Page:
Use any zips and air vents to help regulate your body temperature to stay comfortable during your run.

Avoid running in cotton tops. Cotton soaks up moisture and takes time to dry and may make you feel cold.

A pair of leggings or running tights underneath a pair of shorts, or some tracksuit bottoms will keep your legs warm.

A pair of gloves and a hat or fleece headband are a good idea to stop you losing heat from your head and hands.

Stay safe – be seen

If you go running before or after work during the winter, it’s likely you’ll be running in the dark.

When running after dark, it’s essential that you’re visible to other people, particularly motorists.

Your clothes should be reflective or a bright, light color, such as white or fluorescent yellow. Don’t wear dark clothes as drivers may not see you.

Most good running brands make clothes that feature reflective strips.

A fluorescent bib that can be worn over your running clothes is also perfect for running after dark.

Stick to well-lit areas and avoid running anywhere you don’t feel completely safe.

Warm up and cool down

Easing into your run is a good way to warm-up, especially in cold weather.

Start slowly with some very gentle running or even walking to ready the muscles for exercise.

Gradually increase your pace until, after around 10 minutes, you get to the pace you’re going to maintain for most of the run.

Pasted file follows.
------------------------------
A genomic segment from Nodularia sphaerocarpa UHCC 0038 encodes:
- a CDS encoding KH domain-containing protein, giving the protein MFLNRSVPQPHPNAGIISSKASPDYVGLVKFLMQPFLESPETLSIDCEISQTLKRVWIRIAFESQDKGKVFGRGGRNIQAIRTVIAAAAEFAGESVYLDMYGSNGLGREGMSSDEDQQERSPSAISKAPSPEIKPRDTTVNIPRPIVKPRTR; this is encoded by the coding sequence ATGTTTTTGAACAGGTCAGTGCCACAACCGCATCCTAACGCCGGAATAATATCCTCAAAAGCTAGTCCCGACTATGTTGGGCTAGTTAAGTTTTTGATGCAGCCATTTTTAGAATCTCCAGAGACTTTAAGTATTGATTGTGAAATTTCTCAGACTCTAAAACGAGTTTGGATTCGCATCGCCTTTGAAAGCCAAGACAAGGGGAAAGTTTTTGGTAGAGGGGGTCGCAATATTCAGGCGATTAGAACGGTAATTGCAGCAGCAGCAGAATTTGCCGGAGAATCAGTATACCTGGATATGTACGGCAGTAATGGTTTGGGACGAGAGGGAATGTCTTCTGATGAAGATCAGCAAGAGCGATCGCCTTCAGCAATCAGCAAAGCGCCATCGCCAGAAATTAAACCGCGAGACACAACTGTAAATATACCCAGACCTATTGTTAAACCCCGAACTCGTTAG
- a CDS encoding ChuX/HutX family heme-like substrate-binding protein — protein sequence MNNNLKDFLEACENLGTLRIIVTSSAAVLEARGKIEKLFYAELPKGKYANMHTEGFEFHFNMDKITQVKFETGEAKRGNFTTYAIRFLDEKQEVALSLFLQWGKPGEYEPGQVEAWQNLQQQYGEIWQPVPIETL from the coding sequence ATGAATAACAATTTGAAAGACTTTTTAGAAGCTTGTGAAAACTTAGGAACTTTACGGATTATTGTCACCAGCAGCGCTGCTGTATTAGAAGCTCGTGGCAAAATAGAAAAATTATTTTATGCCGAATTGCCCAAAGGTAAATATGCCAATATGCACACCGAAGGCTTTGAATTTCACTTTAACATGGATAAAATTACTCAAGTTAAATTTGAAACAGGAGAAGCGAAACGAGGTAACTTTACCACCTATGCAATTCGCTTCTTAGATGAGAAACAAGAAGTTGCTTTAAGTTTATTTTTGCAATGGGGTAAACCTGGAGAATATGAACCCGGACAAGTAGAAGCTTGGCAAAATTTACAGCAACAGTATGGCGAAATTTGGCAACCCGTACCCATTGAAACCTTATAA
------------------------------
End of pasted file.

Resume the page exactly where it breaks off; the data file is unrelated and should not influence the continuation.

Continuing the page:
Don’t stop after your warm-up to stretch. That will cool your muscles down again.

To cool down, reduce your pace or walk for five to ten minutes. This will help your body recover after your run.

Don’t stop and stretch outside or you could get too cold. Do some stretches indoors instead.

Running with a cold or asthma

Colds are more common in winter, but you don’t necessarily have to stop running if you’re feeling under the weather.

Use common sense and listen to your body. If your symptoms are not severe and you generally feel OK, then you can go running. If you feel absolutely rotten, then it’s best not to go.

However, it’s important not to run if you have a fever. A fever is when your body’s temperature is 38 °C (100.4 °F) or above and is rarely a symptom of a cold. If you run with a fever, it’ll make you feel worse. In very rare cases, running with a fever can lead to the virus affecting your heart, which can be dangerous.

If you have asthma, take extra care when running in winter as cold air can trigger symptoms. Doctors recommend using your inhaler before you go running and taking it with you when you run.

Running schedule for weight loss

When you’re designing your personal running schedule, it’s very important that you consider your fitness and weight loss goals, because without a goal you’ll never have a target and you’ll never know when you’ve achieved those goals. By planning carefully and pacing yourself, you can make fitness a healthy habit that lasts a lifetime.

Plan your runs. Work out when and where (the exact route and time) you’re going to run and put it in your diary. That way, it won’t slip your mind.

7-week training schedule for running beginners

Doing a 5K (3.1 miles) run can add a new level of challenge and interest to your exercise program. Don’t be daunted by the distance. A 5K run is a great distance for a beginner. You can prepare for a 5K run in just two months.